Nūz: Santa Cruz County News Briefs
Santa Cruz's only biodiesel station folds, the Summit Fire mellows and the county budget cuts hit the weakest the hardest--but not because anyone wants it that way. Also: Metro Santa Cruz's endorsements for Tuesday's primary election.
After just over a year of selling biodiesel at the intersection of Ocean and Broadway, Pacific Biofuel is closing down shop.
"We don't have any money to buy any more fuel," general manager Will Noel simply states.
But what began as owner Ray Newkirk's homemade backyard biodiesel experiment nine years ago may undergo yet another transformation: into a member-owned cooperative.
"We're all really sorry to see that no profit was made," says Newkirk. "But it still comes down to the fact that the reason this whole thing was started was to get biodiesel out to the public."
The mood is heavy on Friday, May 23, the last day of selling fuel, and employees and customers are somber at the closing of the only nonpetroleum station in town. The last few gallons of biodiesel sell for a pricey $4.99, up from $4.29 last month. Though biodiesel is made primarily from recycled vegetable oil and virgin soy oil, its rising price is inextricably linked to the price of petroleum: as costs of the petroleum-based fertilizer and shipping costs have risen, so has biodiesel's price. Newkirk says the company tried to make the fuel as accessible as possible by consistently selling it for 25 cents over cost. In the end, profits weren't enough to sustain the business.
"As a smaller company, we could barely compete with the price of big diesel distributors," says Noel. He says Pac Fuel's biodiesel was consistently 10 cents higher than diesel--not a problem a year ago, when fuel was less expensive. "As the economy's tightened up, a lot of our wholesale customers couldn't take that 10 cent increase anymore," Noel says.
The closing of the commercial station may not mean the end of biodiesel in Santa Cruz. Newkirk says he's been discussing plans to turn the station into a member-owned cooperative. Members would pay a joining fee and small monthly dues, which would allow them to purchase the fuel at cost.
Heather Grinager, a Pac Fuel customer and owner of two diesel vehicles, says she's interested in a biodiesel cooperative. "I see more people paying a little extra now, knowing that we're creating sustainability for our future," she says.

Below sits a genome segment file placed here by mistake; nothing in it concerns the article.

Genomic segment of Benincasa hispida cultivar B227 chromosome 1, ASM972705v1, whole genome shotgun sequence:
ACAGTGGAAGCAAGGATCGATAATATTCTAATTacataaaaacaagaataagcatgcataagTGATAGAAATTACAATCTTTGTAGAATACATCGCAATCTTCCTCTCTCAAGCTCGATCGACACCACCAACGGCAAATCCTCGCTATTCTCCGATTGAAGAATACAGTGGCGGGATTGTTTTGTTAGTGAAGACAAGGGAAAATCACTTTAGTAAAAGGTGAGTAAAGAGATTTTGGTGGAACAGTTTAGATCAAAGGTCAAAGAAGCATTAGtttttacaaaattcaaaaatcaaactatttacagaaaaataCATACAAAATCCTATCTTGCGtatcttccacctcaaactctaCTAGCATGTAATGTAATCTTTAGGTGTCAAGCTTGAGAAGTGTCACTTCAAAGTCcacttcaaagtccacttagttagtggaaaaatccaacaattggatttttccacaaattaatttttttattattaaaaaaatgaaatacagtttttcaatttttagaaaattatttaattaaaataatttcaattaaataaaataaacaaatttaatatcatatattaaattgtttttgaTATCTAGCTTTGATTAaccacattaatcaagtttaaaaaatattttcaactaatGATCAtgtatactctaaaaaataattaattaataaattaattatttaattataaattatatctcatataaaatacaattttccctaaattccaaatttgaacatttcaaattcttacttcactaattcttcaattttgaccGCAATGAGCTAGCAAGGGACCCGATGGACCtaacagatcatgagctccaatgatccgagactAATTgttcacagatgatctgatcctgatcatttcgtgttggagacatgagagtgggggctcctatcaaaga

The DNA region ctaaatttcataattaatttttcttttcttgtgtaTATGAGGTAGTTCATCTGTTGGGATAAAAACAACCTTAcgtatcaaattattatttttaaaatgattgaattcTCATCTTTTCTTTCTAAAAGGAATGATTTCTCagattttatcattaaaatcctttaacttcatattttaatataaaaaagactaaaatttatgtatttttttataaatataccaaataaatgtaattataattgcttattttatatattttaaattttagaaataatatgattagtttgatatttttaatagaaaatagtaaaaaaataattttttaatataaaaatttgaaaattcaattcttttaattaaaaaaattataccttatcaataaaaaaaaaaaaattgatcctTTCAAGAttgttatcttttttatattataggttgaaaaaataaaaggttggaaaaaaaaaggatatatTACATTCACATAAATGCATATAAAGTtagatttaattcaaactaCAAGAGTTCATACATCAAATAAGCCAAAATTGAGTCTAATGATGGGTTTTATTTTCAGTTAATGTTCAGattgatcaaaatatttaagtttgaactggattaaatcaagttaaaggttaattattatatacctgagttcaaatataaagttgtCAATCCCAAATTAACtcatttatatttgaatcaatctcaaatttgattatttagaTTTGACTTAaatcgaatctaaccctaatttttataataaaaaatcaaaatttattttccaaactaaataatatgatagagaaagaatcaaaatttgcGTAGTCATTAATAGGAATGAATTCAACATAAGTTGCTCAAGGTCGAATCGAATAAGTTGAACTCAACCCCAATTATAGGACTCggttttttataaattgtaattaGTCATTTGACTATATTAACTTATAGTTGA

If the station is not turned into a co-op, it might be purchased by other investors and stay open. It might also shut down completely, leaving those who own diesel cars with no local station where they can purchase the petroleum alternative.
Newkirk, his employees and many of his friends all use biodiesel, and they too hope for a cooperative where they can fill up. "Otherwise, I'll be back in my backyard, brewing my own batches again and being right where we started, saying, 'Oh shit, now how do we get thousands of people using it?'" Newkirk says. "I'm not going back to petrol."
The Summit Fire that engulfed the Santa Cruz Mountains around Corralitos on Thursday morning, May 22, hit the small, tight-knit rural community without warning, resulting in some last-minute heroism and a great deal of anxious waiting. Hours after the early-morning blaze was first detected, dozens of cars lined Corralitos Road and Hames Road as highway patrolmen blocked off Eureka Canyon Road. No one was allowed back up the mountain, even those who had left for work in the morning and been given no opportunity to gather valuables or rescue pets. At nearby Bradley Elementary School, officials with dust masks ferried children to waiting parents while the remaining students stayed inside. There was a lot of nervous pacing around the cars parked near the Corralitos Market.
Leaning on the side of one of these cars was Nathon Zazzara, a man in his mid-30s with a deceptively calm look on his face. He was enjoying an apple only hours after being forced to abandon the battle to save his father's home on Dove Lane near Nisene Marks State Park, one of at least 10 structures that the more than 2,000-acre fire had destroyed by midday Thursday (four hours later, aided by relentless winds, it had grown to almost 3,000 acres). Zazzara was unhappy at the loss of a house he'd watched his father build plank by plank, but for the moment, he was just relieved that his family had gotten out safe.
"My father built that house out of wood he hand-selected from the lumberyard, to get only the very best," Zazzara remembered. "I have a lot of great memories watching my father build that when I was young, but the main thing is just that I was able to get my father out of there. Even after the fire battalion chief told us to leave, he was going to stay until who knows when."
Down the road, Dave Loveless was directing evacuees to the Corralitos Community Church, where families could get out of the smoke, have some coffee and listen to the latest news from the fire's front lines. He reported a general sense of frustration among the evacuees, many of whom were unable to gather valuables or mementos before it was too late.
"A lot of people left to go to work in the morning," he says. "They left all their animals up there and it's a one-way road, so they can't let people go back up there. The fire crews need the access. But people are definitely frustrated. When you're focusing on your pets and family, it's hard to see the big picture."
Closer to the road blockade on Eureka Canyon, District 3 County Supervisor Ellen Pirie was on the scene. She had just received assurances from the California Department of Forestry that help was on the way in the form of a "supertanker" helicopter and 500 firefighters from Southern California. She said fire officials were attempting to hold the blaze to 4,000 acres, but winds were extremely powerful.